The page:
INDIES ON BBC STUDIOS
Most indies believe the launch of BBC Studios should be positive for business because of the removal of the 50% inhouse guarantee that BBC Studios enjoyed.
“I don’t think anyone sees this as a bad thing. It has opened up the BBC to independents,” says All3Media COO Sara Geater, who is also the chair of Pact.
She warns that the indie sector will have to keep an eye on the relationship between a commercial BBC Studios and its public service parent. Specifically, she flags up the need to be ‘careful’ about the BBC or BBC Worldwide cross subsidising the Studios arm. She also says the BBC has to ensure indies have a level playing field when competing for commissions, and that pricing is fair and transparent.
Most indies assume BBC Studios stands to lose more than it will gain from 1 April. “It’s a tough ask for the BBC,” says Mentorn and Pioneer chief executive Jonathan Hewes. “Refocusing from one broadcaster to producing for anyone who will give you money requires a very different skillset.”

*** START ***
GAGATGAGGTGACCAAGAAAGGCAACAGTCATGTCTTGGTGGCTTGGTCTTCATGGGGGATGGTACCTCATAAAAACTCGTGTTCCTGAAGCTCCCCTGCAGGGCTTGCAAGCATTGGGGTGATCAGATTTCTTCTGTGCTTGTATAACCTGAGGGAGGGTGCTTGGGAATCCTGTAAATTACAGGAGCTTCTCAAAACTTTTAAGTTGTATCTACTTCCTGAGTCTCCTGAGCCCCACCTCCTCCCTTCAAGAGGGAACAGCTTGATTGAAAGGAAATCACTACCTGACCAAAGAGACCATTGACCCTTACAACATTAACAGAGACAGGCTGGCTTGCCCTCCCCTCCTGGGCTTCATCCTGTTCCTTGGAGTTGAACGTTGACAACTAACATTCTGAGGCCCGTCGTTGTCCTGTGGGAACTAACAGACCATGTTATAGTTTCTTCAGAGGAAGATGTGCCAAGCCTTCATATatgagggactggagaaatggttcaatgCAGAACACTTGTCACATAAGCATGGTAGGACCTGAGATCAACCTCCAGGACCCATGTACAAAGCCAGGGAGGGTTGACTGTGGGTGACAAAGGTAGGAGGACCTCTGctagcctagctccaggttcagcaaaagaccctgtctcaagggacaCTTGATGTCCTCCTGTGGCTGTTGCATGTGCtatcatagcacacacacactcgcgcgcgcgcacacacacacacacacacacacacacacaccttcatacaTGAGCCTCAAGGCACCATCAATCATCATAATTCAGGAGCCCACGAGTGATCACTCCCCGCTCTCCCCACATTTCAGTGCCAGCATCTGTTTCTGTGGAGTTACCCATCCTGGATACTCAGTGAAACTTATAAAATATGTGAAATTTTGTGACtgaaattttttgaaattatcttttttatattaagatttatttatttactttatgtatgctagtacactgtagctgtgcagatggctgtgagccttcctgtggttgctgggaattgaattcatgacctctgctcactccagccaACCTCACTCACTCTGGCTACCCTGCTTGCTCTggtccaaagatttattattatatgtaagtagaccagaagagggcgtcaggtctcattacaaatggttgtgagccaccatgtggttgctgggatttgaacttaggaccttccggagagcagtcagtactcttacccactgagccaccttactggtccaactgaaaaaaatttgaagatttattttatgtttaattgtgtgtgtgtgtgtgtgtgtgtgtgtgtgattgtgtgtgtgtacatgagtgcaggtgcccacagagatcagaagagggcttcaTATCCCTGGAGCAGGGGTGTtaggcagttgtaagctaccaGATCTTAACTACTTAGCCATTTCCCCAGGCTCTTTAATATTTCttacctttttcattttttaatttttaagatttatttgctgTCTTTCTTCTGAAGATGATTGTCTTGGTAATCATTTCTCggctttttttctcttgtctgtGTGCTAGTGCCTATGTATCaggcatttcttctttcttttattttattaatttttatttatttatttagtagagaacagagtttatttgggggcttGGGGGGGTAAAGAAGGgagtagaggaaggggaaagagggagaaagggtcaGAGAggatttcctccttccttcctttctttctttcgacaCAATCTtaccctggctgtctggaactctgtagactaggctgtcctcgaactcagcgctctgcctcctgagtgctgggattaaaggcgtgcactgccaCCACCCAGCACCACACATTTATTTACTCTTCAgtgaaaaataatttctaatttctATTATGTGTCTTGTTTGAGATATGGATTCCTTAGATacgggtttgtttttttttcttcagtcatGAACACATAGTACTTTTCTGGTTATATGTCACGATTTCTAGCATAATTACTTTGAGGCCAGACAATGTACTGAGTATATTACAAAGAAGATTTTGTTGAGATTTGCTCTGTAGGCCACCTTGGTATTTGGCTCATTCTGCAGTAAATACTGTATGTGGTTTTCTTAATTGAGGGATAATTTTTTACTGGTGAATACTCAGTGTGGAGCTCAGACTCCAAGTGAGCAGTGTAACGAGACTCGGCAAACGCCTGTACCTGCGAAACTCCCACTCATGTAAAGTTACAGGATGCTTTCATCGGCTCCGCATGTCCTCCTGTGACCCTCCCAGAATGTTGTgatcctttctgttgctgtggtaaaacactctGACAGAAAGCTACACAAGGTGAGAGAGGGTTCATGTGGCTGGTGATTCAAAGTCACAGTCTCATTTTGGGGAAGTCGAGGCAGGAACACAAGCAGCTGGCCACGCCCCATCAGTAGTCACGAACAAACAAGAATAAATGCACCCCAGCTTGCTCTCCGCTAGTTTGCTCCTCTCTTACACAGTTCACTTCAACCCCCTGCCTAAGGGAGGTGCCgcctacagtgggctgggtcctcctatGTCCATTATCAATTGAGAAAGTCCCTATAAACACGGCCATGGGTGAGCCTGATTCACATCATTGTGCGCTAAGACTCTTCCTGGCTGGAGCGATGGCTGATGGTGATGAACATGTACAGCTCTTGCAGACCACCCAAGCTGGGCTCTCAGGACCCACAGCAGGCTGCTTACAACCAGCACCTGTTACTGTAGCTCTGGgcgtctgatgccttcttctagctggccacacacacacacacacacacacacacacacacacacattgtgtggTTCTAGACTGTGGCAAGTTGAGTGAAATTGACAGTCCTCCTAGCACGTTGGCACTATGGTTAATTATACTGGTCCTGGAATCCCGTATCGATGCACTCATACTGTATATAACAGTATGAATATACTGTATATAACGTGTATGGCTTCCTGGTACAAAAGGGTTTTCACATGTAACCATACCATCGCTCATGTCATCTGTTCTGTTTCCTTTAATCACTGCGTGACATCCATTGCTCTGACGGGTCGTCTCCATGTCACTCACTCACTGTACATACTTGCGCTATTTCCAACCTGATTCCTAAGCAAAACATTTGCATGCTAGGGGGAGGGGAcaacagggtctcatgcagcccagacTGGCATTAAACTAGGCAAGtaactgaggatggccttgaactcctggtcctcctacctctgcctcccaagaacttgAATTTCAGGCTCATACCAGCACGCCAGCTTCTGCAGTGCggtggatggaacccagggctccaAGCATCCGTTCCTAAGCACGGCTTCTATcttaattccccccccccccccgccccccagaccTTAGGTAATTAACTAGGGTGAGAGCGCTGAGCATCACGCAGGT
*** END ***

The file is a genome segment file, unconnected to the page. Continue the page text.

THE STRUCTURE OF BBC STUDIOS
There are three key production divisions in BBC Studios: Factual; Scripted; and Entertainment, Music and Events. Around 1600 staff work at BBC Studios, which has a turnover of £400m.
1. Scripted Director Nick Betts
There are three units within Scripted, each with their own focus:
Drama Doctor Who, Silent Witness, War & Peace, Rillington Place, Our Girl, Father Brown, Luther, Thirteen Continuing Drama EastEnders, Casualty, Holby City, Doctors, River City and Pobol y Cwm Comedy Mrs Brown’s Boys, Tracey Ullman’s Show, Jonathan Creek, Two Doors Down, Josh, Inside No.9, Citizen Khan, Only Fools and Horses, Miranda, The Office, The Thick Of It
2. Factual Director Lisa Opie
There are six units within Factual, based around the UK: